Movember Scores With The Packers: The annual Movember awareness push, which encourages men from around the world to grow mustaches in support of prostate and testicular cancer awareness, became an unintentional victim of the NHL Lockout this years, as several NHL teams who were usually front and center in support of the cause (the Capitals the Ducks were two key members) never made it to the ice, and the ample nightly media attention vanished in a cloud of silence. It also didn’t help that several MLS teams who wanted to support the cause either didn’t make the playoffs, or in the case of the New York Red Bulls, went out early.
Now Movember is not athlete driven. Thousands of men and businesses and celebrities like Stan Lee have embraced the cause, but the extra pop from athletes who have a natural media draw always helps. So into the void stepped the Green Bay Packers, who played the New York Giants on Sunday night. Several Packers, most notably Aaron Rodgers, donned a ‘stache to support the cause, which probably brought as much attention to the event as any series of NHL games could. Obviously the Packers drubbing by the Giants wasn’t what Green bay had planned, but the exposure for a national TV audience and the social world reacting was a much needed boost for a cause that had become collateral damage because of the hockey labor situation.
CFL SCORES: The darkest days for the Canadian Football League seem to be behind them as the league closed out its centennial season Sunday in Toronto. Why? Unlike other football-specific properties indoor and out which have sought to be NFL like or light, the CFL has made the smart move to cultivate and re-engage its core and get those who follow or have followed to again embrace their uniquely nuanced version of football. Under Commissioner Mark Cohon, the CFL looks to have gone in for the long haul to embrace and grow its own traditions, while tackling issues like appropriate stadium size, revenue sharing and drug testing. They have also found a good home outside of Canada on the NBC Sports Network, which gave the league a consistent window each week and did not treat the broadcasts as an afterthought.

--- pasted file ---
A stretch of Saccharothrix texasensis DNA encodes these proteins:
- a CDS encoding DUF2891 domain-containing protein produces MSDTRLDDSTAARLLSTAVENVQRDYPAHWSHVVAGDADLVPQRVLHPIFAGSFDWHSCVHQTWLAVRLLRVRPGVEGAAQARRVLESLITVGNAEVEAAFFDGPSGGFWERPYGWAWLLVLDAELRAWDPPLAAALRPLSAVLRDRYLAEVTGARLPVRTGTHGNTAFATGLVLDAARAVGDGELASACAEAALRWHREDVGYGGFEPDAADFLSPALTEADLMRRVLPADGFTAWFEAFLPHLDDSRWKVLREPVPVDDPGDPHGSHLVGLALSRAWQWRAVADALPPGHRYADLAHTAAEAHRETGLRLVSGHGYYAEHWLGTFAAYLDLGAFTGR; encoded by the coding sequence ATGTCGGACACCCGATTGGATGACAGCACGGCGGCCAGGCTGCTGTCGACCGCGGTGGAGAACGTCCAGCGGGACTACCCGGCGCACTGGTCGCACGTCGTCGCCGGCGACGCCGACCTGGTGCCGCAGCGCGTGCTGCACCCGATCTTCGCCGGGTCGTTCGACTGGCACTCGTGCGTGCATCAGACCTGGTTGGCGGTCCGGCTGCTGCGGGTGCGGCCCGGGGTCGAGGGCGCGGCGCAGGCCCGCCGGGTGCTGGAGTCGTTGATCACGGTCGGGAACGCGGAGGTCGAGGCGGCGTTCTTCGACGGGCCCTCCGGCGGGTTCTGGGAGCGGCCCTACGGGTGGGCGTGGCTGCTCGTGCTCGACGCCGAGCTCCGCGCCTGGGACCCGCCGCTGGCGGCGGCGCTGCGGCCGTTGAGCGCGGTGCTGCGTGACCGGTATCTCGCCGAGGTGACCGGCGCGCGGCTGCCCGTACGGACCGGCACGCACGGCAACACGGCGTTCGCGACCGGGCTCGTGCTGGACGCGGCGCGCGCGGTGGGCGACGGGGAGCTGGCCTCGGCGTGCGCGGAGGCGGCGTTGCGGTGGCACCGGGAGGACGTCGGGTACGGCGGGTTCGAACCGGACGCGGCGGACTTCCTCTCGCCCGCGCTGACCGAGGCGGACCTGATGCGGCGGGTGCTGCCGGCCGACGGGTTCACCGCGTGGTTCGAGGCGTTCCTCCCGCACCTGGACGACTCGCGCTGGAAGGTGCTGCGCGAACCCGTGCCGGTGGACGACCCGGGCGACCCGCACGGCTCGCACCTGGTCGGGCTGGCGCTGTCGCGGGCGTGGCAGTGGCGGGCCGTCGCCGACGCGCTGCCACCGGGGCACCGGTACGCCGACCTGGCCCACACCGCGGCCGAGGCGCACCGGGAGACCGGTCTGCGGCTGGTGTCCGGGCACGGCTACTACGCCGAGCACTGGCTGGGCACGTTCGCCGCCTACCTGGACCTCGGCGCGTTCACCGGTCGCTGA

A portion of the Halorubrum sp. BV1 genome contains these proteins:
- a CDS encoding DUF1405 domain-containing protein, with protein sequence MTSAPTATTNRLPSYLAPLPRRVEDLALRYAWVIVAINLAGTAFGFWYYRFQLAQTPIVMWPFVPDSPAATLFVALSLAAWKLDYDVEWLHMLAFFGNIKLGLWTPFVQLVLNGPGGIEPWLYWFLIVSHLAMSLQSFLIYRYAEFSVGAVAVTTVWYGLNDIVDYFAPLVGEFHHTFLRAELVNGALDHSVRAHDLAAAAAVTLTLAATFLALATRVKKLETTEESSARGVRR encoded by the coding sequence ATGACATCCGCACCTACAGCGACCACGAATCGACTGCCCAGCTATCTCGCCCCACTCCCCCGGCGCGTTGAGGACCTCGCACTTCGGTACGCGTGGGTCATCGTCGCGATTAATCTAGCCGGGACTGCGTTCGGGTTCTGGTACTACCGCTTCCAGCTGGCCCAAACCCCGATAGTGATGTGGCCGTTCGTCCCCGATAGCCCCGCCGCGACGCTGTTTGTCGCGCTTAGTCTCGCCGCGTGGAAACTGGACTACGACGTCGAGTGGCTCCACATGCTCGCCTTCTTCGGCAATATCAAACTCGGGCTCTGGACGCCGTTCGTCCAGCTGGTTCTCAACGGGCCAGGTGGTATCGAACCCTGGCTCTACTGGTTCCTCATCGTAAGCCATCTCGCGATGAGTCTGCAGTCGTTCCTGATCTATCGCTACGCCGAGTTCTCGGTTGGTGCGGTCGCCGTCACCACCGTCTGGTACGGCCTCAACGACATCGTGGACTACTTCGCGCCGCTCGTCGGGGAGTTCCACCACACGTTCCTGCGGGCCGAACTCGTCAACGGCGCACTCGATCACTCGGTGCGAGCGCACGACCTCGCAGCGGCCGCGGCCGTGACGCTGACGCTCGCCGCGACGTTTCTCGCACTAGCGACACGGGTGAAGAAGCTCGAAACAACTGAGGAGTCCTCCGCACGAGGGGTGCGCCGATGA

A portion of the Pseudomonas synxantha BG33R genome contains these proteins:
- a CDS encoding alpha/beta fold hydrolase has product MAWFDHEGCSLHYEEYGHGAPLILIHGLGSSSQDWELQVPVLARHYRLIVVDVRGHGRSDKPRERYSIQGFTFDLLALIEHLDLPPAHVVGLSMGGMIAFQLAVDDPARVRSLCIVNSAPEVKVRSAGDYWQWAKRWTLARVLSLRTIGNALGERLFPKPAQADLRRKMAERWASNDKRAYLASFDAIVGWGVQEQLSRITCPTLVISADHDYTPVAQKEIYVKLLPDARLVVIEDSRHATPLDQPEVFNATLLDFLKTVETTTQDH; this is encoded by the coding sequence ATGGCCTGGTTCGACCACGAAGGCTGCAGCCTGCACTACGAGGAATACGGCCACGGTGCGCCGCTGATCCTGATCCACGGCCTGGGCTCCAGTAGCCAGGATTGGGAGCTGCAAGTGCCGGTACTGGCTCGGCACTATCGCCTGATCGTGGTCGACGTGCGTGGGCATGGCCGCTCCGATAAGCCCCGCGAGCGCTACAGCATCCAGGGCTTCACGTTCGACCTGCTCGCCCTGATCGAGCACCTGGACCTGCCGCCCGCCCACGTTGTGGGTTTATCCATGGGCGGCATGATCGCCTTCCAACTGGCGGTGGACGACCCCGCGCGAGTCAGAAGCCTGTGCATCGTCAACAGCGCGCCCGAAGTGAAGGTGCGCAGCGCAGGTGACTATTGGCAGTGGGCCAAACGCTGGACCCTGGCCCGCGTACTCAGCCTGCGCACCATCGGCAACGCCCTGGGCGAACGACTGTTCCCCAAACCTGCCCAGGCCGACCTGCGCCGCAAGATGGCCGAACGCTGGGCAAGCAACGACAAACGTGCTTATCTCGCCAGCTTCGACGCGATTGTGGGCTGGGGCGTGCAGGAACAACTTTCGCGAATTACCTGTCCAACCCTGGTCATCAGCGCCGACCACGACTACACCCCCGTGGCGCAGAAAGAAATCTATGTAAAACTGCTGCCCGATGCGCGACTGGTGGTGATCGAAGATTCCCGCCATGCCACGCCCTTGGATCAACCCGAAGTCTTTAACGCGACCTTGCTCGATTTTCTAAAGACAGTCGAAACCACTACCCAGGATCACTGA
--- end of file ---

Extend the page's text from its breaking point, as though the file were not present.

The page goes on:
Couple that with new sponsors (although having the gambling site Bodog emblazoned across the center of the field may be a bit of a risk), elevated play and an ever-improving digital program and the CFL could have re-found the niche that made it so unique and worthwhile during its glory days. Now it didn’t hurt that during its centennial season the NHL lockout created a void of coverage and casual fan interest, and the CFL took advantage of the dearth of hockey coverage by finding new ways to embrace the fan city by city. The best example was in Toronto for Sunday’s Grey Cup, when the league gave fans the chance to take turns carrying the actual Grey Cup from the Univ. of Toronto’s Varsity Stadium to Rogers Centre. The parade gave thousands the chance to embrace the trophy along the way, a rare one on one encounter for any supporter, and perhaps a new tradition for sport. Factor in the Cavalcade of Lights and the Santa parade and the CFL created a vibrant new platform that had something for everyone as they celebrated the end of a solid football season on and off the field.
Yes the league still has a ways to go overall, but it has made strong movement by embracing its roots and then going after the casual fan, a concept many sports often forget about when trying to expand. Well done movement North of the Border